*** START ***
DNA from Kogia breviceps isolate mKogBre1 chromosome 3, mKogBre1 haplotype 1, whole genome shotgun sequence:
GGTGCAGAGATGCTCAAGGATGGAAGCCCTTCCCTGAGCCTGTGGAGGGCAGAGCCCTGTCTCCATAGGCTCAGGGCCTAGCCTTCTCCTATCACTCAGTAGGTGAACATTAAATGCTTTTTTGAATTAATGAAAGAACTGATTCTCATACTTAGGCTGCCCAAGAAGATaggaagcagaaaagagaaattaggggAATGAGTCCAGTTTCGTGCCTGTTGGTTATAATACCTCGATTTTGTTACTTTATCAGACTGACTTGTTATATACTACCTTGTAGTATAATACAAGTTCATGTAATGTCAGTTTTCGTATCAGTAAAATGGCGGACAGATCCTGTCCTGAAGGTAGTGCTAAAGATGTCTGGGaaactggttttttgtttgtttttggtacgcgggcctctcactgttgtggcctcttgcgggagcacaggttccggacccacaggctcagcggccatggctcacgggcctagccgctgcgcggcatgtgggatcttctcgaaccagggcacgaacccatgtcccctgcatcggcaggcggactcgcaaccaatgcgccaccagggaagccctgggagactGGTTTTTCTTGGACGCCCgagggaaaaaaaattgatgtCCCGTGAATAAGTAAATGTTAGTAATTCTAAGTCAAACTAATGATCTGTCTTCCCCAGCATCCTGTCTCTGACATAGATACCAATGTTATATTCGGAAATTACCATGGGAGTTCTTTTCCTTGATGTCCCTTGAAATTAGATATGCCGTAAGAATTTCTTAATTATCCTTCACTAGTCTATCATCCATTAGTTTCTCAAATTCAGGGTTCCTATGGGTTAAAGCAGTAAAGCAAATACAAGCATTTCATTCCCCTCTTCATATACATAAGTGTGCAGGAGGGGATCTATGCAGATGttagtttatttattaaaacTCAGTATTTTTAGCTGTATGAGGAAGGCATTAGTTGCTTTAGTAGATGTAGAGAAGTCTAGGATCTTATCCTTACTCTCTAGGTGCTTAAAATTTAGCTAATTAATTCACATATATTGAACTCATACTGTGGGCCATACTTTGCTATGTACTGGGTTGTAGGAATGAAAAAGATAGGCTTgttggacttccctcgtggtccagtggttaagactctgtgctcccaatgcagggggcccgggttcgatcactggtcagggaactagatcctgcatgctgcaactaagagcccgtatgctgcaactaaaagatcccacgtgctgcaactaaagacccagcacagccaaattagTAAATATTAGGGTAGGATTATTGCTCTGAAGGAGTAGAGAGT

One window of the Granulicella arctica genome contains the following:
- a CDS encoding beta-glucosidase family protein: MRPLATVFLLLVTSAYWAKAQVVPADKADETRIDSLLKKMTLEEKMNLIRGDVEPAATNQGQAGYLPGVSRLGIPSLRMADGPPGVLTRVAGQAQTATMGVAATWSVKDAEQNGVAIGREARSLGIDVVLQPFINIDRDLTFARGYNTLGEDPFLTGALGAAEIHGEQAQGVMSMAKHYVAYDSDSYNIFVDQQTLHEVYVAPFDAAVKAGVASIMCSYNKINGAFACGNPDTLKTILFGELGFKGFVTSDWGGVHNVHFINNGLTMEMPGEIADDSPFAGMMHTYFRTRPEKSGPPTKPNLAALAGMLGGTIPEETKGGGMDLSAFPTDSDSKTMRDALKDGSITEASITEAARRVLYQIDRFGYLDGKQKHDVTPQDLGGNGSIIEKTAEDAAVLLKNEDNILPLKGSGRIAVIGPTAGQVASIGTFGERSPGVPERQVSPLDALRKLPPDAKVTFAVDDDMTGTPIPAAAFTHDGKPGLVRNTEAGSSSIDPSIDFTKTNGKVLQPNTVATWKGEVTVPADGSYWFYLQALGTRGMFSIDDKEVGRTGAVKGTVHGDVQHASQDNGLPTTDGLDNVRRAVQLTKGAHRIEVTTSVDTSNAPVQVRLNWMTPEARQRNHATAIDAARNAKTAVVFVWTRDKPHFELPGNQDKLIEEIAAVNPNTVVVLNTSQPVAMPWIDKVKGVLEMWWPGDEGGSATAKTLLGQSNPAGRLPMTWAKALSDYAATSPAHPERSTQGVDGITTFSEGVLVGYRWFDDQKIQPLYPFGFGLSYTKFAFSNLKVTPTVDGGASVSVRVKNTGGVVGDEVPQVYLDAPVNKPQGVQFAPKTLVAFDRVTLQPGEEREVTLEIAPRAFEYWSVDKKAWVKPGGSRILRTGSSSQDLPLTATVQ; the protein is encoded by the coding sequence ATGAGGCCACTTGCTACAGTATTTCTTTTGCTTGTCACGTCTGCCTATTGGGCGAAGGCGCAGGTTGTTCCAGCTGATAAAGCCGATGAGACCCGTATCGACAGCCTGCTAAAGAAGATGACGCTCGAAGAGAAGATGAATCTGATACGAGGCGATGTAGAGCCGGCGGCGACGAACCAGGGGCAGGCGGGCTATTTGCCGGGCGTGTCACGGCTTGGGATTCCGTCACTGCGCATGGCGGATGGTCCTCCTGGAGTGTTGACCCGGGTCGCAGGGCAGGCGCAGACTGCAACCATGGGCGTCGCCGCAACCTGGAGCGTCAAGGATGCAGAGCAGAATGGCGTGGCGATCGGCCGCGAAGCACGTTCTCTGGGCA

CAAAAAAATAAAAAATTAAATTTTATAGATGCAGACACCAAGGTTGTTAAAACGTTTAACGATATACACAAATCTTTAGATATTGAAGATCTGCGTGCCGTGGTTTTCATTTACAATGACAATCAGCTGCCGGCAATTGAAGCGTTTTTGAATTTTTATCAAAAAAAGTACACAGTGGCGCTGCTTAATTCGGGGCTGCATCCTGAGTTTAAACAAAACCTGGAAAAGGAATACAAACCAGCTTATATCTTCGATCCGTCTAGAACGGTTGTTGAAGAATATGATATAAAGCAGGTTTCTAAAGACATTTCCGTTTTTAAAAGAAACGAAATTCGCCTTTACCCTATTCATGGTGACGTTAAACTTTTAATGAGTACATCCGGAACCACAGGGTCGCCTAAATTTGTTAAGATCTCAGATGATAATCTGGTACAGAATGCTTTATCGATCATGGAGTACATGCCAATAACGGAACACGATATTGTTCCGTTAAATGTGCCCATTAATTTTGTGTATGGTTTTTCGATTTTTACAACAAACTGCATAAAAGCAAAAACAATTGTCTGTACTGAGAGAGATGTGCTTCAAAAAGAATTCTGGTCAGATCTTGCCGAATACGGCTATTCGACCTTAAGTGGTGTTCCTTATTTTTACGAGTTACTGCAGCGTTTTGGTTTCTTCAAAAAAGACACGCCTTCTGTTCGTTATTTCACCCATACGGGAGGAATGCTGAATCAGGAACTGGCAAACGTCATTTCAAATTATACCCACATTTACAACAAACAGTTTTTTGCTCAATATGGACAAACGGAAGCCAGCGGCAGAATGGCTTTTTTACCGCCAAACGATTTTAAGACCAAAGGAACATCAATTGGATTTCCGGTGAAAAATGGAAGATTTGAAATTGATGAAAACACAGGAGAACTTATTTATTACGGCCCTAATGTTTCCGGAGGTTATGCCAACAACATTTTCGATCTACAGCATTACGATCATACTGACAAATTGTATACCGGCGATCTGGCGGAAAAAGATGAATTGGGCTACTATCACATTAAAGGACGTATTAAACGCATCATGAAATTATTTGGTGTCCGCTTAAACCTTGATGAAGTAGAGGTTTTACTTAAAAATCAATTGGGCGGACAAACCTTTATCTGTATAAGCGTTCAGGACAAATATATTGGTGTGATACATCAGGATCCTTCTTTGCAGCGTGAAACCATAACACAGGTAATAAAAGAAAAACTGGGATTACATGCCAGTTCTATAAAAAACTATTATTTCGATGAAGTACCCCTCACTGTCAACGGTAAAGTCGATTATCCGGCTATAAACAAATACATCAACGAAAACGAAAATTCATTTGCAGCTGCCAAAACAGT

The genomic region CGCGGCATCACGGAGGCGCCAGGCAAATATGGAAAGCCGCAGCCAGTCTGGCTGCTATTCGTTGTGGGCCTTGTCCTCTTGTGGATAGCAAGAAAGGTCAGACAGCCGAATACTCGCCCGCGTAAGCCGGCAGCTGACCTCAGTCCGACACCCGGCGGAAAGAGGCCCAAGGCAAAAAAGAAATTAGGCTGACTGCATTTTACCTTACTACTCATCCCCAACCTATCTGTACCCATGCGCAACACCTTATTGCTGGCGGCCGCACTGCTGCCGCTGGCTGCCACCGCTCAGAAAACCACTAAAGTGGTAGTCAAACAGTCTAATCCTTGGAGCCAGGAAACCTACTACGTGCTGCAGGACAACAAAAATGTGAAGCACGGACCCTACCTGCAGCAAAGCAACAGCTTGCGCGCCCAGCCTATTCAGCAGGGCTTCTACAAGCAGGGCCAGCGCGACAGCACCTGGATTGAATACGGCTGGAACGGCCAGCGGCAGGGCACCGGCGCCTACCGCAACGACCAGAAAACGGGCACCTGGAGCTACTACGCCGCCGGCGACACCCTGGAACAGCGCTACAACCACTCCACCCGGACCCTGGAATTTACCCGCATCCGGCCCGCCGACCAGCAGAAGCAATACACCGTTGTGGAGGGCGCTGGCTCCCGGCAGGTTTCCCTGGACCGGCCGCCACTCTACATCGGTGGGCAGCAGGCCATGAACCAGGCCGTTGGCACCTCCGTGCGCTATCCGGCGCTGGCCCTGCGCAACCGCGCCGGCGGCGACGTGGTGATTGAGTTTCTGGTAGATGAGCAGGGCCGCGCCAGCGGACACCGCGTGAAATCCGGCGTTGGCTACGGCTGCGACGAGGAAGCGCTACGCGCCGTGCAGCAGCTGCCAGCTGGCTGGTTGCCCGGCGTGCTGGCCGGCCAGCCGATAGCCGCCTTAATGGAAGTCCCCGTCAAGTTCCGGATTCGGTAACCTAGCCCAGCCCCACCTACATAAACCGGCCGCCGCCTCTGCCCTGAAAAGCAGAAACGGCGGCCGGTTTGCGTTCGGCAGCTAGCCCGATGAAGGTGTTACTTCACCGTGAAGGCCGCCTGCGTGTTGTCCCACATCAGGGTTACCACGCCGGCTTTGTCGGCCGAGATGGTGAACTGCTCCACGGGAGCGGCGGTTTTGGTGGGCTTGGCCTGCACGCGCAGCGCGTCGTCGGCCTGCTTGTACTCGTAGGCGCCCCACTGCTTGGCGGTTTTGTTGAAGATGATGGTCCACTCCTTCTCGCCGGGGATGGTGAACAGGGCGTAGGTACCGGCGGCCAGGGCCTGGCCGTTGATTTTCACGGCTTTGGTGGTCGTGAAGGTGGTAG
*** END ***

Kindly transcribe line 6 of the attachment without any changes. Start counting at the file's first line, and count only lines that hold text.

The genomic region CGCGGCATCACGGAGGCGCCAGGCAAATATGGAAAGCCGCAGCCAGTCTGGCTGCTATTCGTTGTGGGCCTTGTCCTCTTGTGGATAGCAAGAAAGGTCAGACAGCCGAATACTCGCCCGCGTAAGCCGGCAGCTGACCTCAGTCCGACACCCGGCGGAAAGAGGCCCAAGGCAAAAAAGAAATTAGGCTGACTGCATTTTACCTTACTACTCATCCCCAACCTATCTGTACCCATGCGCAACACCTTATTGCTGGCGGCCGCACTGCTGCCGCTGGCTGCCACCGCTCAGAAAACCACTAAAGTGGTAGTCAAACAGTCTAATCCTTGGAGCCAGGAAACCTACTACGTGCTGCAGGACAACAAAAATGTGAAGCACGGACCCTACCTGCAGCAAAGCAACAGCTTGCGCGCCCAGCCTATTCAGCAGGGCTTCTACAAGCAGGGCCAGCGCGACAGCACCTGGATTGAATACGGCTGGAACGGCCAGCGGCAGGGCACCGGCGCCTACCGCAACGACCAGAAAACGGGCACCTGGAGCTACTACGCCGCCGGCGACACCCTGGAACAGCGCTACAACCACTCCACCCGGACCCTGGAATTTACCCGCATCCGGCCCGCCGACCAGCAGAAGCAATACACCGTTGTGGAGGGCGCTGGCTCCCGGCAGGTTTCCCTGGACCGGCCGCCACTCTACATCGGTGGGCAGCAGGCCATGAACCAGGCCGTTGGCACCTCCGTGCGCTATCCGGCGCTGGCCCTGCGCAACCGCGCCGGCGGCGACGTGGTGATTGAGTTTCTGGTAGATGAGCAGGGCCGCGCCAGCGGACACCGCGTGAAATCCGGCGTTGGCTACGGCTGCGACGAGGAAGCGCTACGCGCCGTGCAGCAGCTGCCAGCTGGCTGGTTGCCCGGCGTGCTGGCCGGCCAGCCGATAGCCGCCTTAATGGAAGTCCCCGTCAAGTTCCGGATTCGGTAACCTAGCCCAGCCCCACCTACATAAACCGGCCGCCGCCTCTGCCCTGAAAAGCAGAAACGGCGGCCGGTTTGCGTTCGGCAGCTAGCCCGATGAAGGTGTTACTTCACCGTGAAGGCCGCCTGCGTGTTGTCCCACATCAGGGTTACCACGCCGGCTTTGTCGGCCGAGATGGTGAACTGCTCCACGGGAGCGGCGGTTTTGGTGGGCTTGGCCTGCACGCGCAGCGCGTCGTCGGCCTGCTTGTACTCGTAGGCGCCCCACTGCTTGGCGGTTTTGTTGAAGATGATGGTCCACTCCTTCTCGCCGGGGATGGTGAACAGGGCGTAGGTACCGGCGGCCAGGGCCTGGCCGTTGATTTTCACGGCTTTGGTGGTCGTGAAGGTGGTAG